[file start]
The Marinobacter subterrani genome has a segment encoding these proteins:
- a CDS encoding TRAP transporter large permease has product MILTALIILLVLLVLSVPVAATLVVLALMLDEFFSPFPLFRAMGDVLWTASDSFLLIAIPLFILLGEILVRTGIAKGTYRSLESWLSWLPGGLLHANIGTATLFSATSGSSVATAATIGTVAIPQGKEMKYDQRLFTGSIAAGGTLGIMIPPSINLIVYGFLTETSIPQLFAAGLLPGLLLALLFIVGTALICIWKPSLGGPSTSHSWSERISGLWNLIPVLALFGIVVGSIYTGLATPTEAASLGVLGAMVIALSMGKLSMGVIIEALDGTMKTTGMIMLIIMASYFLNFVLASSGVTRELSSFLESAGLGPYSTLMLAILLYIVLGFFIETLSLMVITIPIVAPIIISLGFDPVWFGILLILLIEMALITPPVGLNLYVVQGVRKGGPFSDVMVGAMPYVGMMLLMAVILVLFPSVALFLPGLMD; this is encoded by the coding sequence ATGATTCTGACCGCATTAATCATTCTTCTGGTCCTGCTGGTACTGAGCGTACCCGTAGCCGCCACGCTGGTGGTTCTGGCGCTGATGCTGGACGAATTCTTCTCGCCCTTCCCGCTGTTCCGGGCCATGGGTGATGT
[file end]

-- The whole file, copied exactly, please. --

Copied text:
The Marinobacter subterrani genome has a segment encoding these proteins:
- a CDS encoding TRAP transporter large permease has product MILTALIILLVLLVLSVPVAATLVVLALMLDEFFSPFPLFRAMGDVLWTASDSFLLIAIPLFILLGEILVRTGIAKGTYRSLESWLSWLPGGLLHANIGTATLFSATSGSSVATAATIGTVAIPQGKEMKYDQRLFTGSIAAGGTLGIMIPPSINLIVYGFLTETSIPQLFAAGLLPGLLLALLFIVGTALICIWKPSLGGPSTSHSWSERISGLWNLIPVLALFGIVVGSIYTGLATPTEAASLGVLGAMVIALSMGKLSMGVIIEALDGTMKTTGMIMLIIMASYFLNFVLASSGVTRELSSFLESAGLGPYSTLMLAILLYIVLGFFIETLSLMVITIPIVAPIIISLGFDPVWFGILLILLIEMALITPPVGLNLYVVQGVRKGGPFSDVMVGAMPYVGMMLLMAVILVLFPSVALFLPGLMD; this is encoded by the coding sequence ATGATTCTGACCGCATTAATCATTCTTCTGGTCCTGCTGGTACTGAGCGTACCCGTAGCCGCCACGCTGGTGGTTCTGGCGCTGATGCTGGACGAATTCTTCTCGCCCTTCCCGCTGTTCCGGGCCATGGGTGATGT